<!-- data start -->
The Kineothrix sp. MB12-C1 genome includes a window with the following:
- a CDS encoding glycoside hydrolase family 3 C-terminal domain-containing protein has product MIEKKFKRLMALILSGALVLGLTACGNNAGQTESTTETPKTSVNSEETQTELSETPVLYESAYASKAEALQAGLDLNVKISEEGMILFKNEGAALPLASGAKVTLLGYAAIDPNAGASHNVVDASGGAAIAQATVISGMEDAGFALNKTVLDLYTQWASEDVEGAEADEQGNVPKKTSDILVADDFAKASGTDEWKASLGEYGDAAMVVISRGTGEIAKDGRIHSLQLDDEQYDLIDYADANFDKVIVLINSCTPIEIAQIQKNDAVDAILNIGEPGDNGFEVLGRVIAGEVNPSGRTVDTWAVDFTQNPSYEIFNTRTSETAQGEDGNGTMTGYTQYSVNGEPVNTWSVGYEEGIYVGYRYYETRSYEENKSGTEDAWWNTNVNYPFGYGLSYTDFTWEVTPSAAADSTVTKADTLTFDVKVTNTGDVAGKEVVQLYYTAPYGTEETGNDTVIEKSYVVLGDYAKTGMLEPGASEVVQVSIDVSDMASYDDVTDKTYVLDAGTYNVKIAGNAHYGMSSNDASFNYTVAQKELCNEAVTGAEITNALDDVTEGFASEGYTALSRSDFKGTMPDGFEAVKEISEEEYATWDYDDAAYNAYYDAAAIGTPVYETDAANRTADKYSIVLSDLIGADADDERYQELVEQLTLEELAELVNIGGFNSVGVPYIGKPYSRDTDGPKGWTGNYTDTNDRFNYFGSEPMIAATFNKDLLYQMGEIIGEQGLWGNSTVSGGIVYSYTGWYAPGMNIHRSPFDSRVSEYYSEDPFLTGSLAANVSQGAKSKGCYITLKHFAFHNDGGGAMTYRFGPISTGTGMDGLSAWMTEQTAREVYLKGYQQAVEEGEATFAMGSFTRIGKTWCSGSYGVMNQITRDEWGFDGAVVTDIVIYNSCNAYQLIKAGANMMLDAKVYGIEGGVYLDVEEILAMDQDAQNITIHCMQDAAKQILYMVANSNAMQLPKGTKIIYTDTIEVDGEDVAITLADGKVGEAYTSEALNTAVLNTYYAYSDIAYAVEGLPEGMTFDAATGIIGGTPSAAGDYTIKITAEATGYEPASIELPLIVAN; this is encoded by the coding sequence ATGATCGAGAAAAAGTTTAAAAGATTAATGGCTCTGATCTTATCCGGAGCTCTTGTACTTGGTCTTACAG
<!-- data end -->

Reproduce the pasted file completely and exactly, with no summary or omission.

The Kineothrix sp. MB12-C1 genome includes a window with the following:
- a CDS encoding glycoside hydrolase family 3 C-terminal domain-containing protein has product MIEKKFKRLMALILSGALVLGLTACGNNAGQTESTTETPKTSVNSEETQTELSETPVLYESAYASKAEALQAGLDLNVKISEEGMILFKNEGAALPLASGAKVTLLGYAAIDPNAGASHNVVDASGGAAIAQATVISGMEDAGFALNKTVLDLYTQWASEDVEGAEADEQGNVPKKTSDILVADDFAKASGTDEWKASLGEYGDAAMVVISRGTGEIAKDGRIHSLQLDDEQYDLIDYADANFDKVIVLINSCTPIEIAQIQKNDAVDAILNIGEPGDNGFEVLGRVIAGEVNPSGRTVDTWAVDFTQNPSYEIFNTRTSETAQGEDGNGTMTGYTQYSVNGEPVNTWSVGYEEGIYVGYRYYETRSYEENKSGTEDAWWNTNVNYPFGYGLSYTDFTWEVTPSAAADSTVTKADTLTFDVKVTNTGDVAGKEVVQLYYTAPYGTEETGNDTVIEKSYVVLGDYAKTGMLEPGASEVVQVSIDVSDMASYDDVTDKTYVLDAGTYNVKIAGNAHYGMSSNDASFNYTVAQKELCNEAVTGAEITNALDDVTEGFASEGYTALSRSDFKGTMPDGFEAVKEISEEEYATWDYDDAAYNAYYDAAAIGTPVYETDAANRTADKYSIVLSDLIGADADDERYQELVEQLTLEELAELVNIGGFNSVGVPYIGKPYSRDTDGPKGWTGNYTDTNDRFNYFGSEPMIAATFNKDLLYQMGEIIGEQGLWGNSTVSGGIVYSYTGWYAPGMNIHRSPFDSRVSEYYSEDPFLTGSLAANVSQGAKSKGCYITLKHFAFHNDGGGAMTYRFGPISTGTGMDGLSAWMTEQTAREVYLKGYQQAVEEGEATFAMGSFTRIGKTWCSGSYGVMNQITRDEWGFDGAVVTDIVIYNSCNAYQLIKAGANMMLDAKVYGIEGGVYLDVEEILAMDQDAQNITIHCMQDAAKQILYMVANSNAMQLPKGTKIIYTDTIEVDGEDVAITLADGKVGEAYTSEALNTAVLNTYYAYSDIAYAVEGLPEGMTFDAATGIIGGTPSAAGDYTIKITAEATGYEPASIELPLIVAN; this is encoded by the coding sequence ATGATCGAGAAAAAGTTTAAAAGATTAATGGCTCTGATCTTATCCGGAGCTCTTGTACTTGGTCTTACAG